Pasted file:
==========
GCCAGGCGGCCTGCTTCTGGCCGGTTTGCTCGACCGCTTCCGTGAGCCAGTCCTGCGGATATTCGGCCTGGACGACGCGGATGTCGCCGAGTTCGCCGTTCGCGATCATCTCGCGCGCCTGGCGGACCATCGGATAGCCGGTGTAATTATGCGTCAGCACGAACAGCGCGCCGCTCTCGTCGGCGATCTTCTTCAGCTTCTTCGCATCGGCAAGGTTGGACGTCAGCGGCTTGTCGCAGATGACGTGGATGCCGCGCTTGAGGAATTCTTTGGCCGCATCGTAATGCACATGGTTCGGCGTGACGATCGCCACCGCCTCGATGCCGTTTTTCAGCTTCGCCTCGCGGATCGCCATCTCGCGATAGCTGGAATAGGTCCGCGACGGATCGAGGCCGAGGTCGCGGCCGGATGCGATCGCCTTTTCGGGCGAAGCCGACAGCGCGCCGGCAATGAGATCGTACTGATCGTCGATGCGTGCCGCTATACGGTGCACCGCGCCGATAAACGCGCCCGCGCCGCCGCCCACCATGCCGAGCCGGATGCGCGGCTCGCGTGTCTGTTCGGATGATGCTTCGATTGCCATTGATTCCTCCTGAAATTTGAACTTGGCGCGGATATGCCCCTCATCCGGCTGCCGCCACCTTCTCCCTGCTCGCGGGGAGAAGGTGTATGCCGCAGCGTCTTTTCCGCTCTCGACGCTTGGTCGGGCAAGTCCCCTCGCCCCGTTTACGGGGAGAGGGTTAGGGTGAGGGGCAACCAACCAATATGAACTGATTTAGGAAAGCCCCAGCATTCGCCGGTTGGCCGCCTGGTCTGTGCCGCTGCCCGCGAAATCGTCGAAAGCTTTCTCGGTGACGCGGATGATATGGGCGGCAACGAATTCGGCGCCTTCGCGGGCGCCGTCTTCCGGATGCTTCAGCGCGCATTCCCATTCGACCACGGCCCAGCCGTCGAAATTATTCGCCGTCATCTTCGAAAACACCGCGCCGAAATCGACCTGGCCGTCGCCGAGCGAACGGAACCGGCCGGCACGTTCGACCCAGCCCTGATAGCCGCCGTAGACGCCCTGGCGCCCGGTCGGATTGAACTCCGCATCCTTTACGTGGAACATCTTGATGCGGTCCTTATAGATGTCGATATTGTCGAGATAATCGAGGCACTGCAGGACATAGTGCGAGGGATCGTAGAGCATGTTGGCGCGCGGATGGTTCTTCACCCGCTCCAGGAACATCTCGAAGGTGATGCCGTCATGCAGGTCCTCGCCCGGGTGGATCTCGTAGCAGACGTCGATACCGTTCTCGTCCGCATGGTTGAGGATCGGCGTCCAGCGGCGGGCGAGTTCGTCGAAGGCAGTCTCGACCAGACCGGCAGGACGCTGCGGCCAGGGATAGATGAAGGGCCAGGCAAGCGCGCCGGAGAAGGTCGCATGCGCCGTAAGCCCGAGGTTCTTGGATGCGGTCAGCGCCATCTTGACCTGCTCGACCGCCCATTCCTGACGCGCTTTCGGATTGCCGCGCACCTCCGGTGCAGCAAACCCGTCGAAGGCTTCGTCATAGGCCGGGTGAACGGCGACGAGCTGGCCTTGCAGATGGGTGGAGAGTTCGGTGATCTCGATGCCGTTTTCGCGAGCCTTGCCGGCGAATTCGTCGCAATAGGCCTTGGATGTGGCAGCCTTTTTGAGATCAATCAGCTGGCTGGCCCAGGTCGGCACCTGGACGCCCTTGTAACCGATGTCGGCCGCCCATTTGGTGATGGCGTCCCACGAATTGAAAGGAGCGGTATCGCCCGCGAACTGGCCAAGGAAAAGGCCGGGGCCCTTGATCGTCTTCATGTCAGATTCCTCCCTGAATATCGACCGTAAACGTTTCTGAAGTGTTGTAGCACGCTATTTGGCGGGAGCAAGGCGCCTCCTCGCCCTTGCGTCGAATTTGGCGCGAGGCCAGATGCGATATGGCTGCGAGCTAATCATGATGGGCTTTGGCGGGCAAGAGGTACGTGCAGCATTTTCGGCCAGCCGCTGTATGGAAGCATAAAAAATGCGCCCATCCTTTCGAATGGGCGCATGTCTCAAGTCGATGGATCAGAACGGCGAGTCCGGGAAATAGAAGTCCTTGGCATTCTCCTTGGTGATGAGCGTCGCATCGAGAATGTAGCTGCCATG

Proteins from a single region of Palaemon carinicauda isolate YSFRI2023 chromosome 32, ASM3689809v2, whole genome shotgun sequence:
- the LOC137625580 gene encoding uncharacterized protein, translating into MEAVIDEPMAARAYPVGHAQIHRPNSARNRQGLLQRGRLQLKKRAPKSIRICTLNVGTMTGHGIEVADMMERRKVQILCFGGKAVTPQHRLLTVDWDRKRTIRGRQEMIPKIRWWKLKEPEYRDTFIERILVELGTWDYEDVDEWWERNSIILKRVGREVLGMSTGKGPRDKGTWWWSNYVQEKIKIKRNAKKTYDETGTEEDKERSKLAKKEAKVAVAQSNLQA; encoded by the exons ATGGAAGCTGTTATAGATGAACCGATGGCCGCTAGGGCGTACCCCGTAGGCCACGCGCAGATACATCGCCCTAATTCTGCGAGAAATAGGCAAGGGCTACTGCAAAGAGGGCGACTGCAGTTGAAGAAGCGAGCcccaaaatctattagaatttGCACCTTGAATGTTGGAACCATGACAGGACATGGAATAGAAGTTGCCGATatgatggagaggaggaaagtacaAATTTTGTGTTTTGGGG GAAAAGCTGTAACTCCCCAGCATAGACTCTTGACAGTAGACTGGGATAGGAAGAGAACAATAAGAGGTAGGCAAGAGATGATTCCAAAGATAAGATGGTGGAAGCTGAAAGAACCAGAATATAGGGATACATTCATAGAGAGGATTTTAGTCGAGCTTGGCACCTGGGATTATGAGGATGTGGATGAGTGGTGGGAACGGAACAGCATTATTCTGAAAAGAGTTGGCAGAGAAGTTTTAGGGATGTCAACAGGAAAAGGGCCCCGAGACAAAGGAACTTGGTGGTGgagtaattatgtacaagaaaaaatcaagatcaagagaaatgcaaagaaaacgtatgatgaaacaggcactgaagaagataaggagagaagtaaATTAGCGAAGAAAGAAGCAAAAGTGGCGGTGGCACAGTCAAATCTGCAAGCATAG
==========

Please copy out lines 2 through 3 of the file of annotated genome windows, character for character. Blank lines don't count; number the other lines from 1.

Proteins from a single region of Palaemon carinicauda isolate YSFRI2023 chromosome 32, ASM3689809v2, whole genome shotgun sequence:
- the LOC137625580 gene encoding uncharacterized protein, translating into MEAVIDEPMAARAYPVGHAQIHRPNSARNRQGLLQRGRLQLKKRAPKSIRICTLNVGTMTGHGIEVADMMERRKVQILCFGGKAVTPQHRLLTVDWDRKRTIRGRQEMIPKIRWWKLKEPEYRDTFIERILVELGTWDYEDVDEWWERNSIILKRVGREVLGMSTGKGPRDKGTWWWSNYVQEKIKIKRNAKKTYDETGTEEDKERSKLAKKEAKVAVAQSNLQA; encoded by the exons ATGGAAGCTGTTATAGATGAACCGATGGCCGCTAGGGCGTACCCCGTAGGCCACGCGCAGATACATCGCCCTAATTCTGCGAGAAATAGGCAAGGGCTACTGCAAAGAGGGCGACTGCAGTTGAAGAAGCGAGCcccaaaatctattagaatttGCACCTTGAATGTTGGAACCATGACAGGACATGGAATAGAAGTTGCCGATatgatggagaggaggaaagtacaAATTTTGTGTTTTGGGG GAAAAGCTGTAACTCCCCAGCATAGACTCTTGACAGTAGACTGGGATAGGAAGAGAACAATAAGAGGTAGGCAAGAGATGATTCCAAAGATAAGATGGTGGAAGCTGAAAGAACCAGAATATAGGGATACATTCATAGAGAGGATTTTAGTCGAGCTTGGCACCTGGGATTATGAGGATGTGGATGAGTGGTGGGAACGGAACAGCATTATTCTGAAAAGAGTTGGCAGAGAAGTTTTAGGGATGTCAACAGGAAAAGGGCCCCGAGACAAAGGAACTTGGTGGTGgagtaattatgtacaagaaaaaatcaagatcaagagaaatgcaaagaaaacgtatgatgaaacaggcactgaagaagataaggagagaagtaaATTAGCGAAGAAAGAAGCAAAAGTGGCGGTGGCACAGTCAAATCTGCAAGCATAG